Putting It to Rest
IT'S over now, if only for a short time. You can finally return safely to your television, newspaper or weekly magazine. The intense coverage is gone. No, not the presidential campaign, but something even more sinister--the relentless onslaught of the life, times and--most emphatically--the death of President John F. Kennedy '40.
In the past two weeks, there have been no less than 16 specials, documentaries, television movies and news reports focusing on President Kennedy and his assassination. This week, Kennedy's face is emblazoned across the cover of two great barometers of cultural consciousness, TV Guide and People magazine.
There is nothing wrong with remembering a fallen President, particularly one who has commanded such high regard in our national pantheon, but the timing and focus of these remembrances is nothing less than morbid, with a sick tendency to linger upon the assassination of the man rather than the accomplishments of his life.
The retrospectives on Kennedy on the anniversary of his death have lent themselves to gross sensationalism. One television movie, Kennedy, starring Martin Sheen, used as a backdrop to its logo, a red, white, and blue banner splattered with blood Geraldo Rivera has joined the fray with another of his infamous television specials, "On Trial: Lee Harvey Oswald."
THIS fascination with death and tragedy has become a recent media trend. When the shuttle Challenger exploded in January of 1986, television reporters rushed to make comparisons with the Kennedy assasination.
The networks expected--and even advanced the idea--that the Challenger explosion would become the national tragedy for a generation of Americans. People, they said, would always remember where they were when the heard the news, just as they did when they heard the news from Dallas. Stations dragged out psychologists to instruct parents how to deal with their traumatized children. It seemed as though there was a desire for the national bonding that the Kennedy tragedy brought.
Not all the attention on Kennedy this week has been disappointing. But serious and responsible attempts to remember Kennedy for his struggles and achievements are far too few. They are lost in the shuffle of perverse conspiracy theories and films of the Kennedy autopsy that are the standard.
DURING a recent speech at the Kennedy School of Government, Senator Edward M. Kennedy '54-'56 lamented the timing of most commemorations of his brother: "The November 22 anniversary is coming up, and it's understandable that people who admired President Kennedy want to honor him then. But that date is always a sad occasion for our family. We want to remember my brother's death, not relive his death."
By remembering Kennedy on the day he was slain, rather than on the anniversary of his birth, his memory becomes jaundiced. No matter how much attention is paid to his achievements in public life, these accomplishments seem less significant when viewed in the ominous shadow of his assasination. It is like watching a play of his life with a chorus sitting in the rear of the stage whispering "if only he had lived, if only he had lived..." Unfortunately, Kennedy's death, now a national obsession, has become the most memorable accomplishment of his life.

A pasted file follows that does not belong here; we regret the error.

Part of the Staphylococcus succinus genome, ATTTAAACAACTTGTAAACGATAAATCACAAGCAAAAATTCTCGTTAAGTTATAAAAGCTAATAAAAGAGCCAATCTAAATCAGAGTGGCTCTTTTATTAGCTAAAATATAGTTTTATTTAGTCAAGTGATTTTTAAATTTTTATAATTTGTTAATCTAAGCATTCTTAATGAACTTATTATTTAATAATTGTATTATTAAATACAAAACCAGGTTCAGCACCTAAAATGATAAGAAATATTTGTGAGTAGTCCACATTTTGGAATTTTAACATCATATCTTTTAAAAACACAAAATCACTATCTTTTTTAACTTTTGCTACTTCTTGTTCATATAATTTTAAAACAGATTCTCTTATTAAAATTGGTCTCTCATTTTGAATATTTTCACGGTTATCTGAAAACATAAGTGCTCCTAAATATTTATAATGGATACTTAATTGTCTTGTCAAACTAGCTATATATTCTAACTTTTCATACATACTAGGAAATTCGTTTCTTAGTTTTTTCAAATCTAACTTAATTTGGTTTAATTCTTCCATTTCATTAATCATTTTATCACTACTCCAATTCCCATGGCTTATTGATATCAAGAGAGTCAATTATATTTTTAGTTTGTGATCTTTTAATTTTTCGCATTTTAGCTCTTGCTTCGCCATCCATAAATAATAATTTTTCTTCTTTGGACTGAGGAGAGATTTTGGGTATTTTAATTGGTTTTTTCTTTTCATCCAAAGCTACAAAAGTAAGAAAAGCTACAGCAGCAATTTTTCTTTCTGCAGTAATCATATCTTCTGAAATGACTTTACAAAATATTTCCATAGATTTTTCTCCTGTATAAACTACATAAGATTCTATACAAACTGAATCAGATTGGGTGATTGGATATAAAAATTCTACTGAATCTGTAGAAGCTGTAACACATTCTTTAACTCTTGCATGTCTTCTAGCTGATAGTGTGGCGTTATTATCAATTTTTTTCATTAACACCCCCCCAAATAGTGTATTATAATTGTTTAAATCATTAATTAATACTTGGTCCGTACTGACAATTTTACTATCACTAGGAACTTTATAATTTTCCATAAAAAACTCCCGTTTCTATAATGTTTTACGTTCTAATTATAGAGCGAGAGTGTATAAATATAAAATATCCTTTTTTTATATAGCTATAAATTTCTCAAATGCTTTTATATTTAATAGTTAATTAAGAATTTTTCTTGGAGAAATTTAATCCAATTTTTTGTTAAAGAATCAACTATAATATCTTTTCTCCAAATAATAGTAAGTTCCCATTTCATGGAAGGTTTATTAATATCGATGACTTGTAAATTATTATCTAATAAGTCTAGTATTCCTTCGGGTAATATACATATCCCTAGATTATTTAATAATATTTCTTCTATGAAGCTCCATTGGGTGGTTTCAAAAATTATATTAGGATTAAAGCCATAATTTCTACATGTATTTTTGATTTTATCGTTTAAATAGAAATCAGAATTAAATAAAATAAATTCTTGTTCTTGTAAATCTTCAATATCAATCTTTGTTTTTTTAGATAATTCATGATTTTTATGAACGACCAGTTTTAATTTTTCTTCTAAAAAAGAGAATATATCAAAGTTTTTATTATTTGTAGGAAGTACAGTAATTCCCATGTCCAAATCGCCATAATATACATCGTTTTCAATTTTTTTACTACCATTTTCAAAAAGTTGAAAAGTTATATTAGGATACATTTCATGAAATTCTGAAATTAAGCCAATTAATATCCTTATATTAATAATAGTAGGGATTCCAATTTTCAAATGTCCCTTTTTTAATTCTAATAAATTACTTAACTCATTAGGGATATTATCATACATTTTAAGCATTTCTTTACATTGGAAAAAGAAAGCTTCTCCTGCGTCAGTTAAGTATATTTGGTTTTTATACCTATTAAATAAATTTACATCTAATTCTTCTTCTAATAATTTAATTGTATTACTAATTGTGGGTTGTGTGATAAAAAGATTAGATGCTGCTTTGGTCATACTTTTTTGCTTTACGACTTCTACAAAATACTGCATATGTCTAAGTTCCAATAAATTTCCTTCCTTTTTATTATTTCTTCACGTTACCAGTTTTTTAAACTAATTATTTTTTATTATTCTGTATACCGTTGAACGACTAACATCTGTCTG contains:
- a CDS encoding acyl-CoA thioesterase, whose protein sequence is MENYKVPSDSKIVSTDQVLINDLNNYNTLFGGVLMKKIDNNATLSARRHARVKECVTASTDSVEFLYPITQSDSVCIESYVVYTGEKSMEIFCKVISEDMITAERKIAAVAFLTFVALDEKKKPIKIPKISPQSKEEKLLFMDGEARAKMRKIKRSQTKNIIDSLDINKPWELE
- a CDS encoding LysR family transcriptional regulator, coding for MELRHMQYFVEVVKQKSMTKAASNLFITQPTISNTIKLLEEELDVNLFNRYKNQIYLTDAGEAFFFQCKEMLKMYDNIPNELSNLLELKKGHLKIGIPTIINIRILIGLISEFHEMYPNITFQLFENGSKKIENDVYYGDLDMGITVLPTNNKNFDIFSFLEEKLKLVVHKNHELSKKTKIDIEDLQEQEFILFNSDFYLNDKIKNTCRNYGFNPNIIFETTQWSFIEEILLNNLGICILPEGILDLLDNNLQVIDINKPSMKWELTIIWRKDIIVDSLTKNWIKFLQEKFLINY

THIS ghoulish fetish for reliving Kennedy's murder does more than distort how he is remembered, it affects the national self-image and willingness to deal with difficult, pressing problems.
Over the past few days countless commentators, political scientists and Kennedy associates have lamented that America lost something with Kennedy's death. They disagree on exactly what--some say innocence, others say hope and yet others say confidence. But all concede that the nation changed drastically in the years that followed Kennedy's death, and that his death is in large part responsible for those changes.
It is true that in the 25 years since the assasination, America has seen a fair share of disaster and dissapointment. The murders of Robert Kennedy '48 and Martin Luther King Jr shocked Americans by showing the nation's violent side. Faith in government was shattered by the successive blows of Vietnam, Watergate, the sour economy of the 1970s and the Iran-Contra scandal.
Nevertheless, the claim that America lost something with Kennedy's death serves as a convenient--and misleading--excuse for explaining why America has had problems in the past quarter century. It is a wonderful scapegoat for national leaders or policymakers unable to solve major problems, whether they be poverty, the deficit or international terrorism.
Americans do themselves a great disservice if they believe the notion that some "Golden Age" died in the streets of Dallas 25 years ago. Kennedy's own administration, for all its energy and romance, had setbacks and problems: the Bay of Pigs, increased involvement in Vietnam, tensions over civil rights and fear of nuclear confrontation with the Soviet Union. Pretending times were once simpler and leaders once bolder is a self-pitying attitude that shifts attention from modern problems to fuzzy, romantic nostalgia.
Kennedy was a man who grew from tragedy and adversity, and he would likely be dissappointed that his legacy has been so distorted by the preoccupation with his death. America retreated because of Kennedy's death, at a time when it should have grown. Rather than lamenting a President's murder, America should have gained confidence that the constitutional system endured during a time of utmost crisis.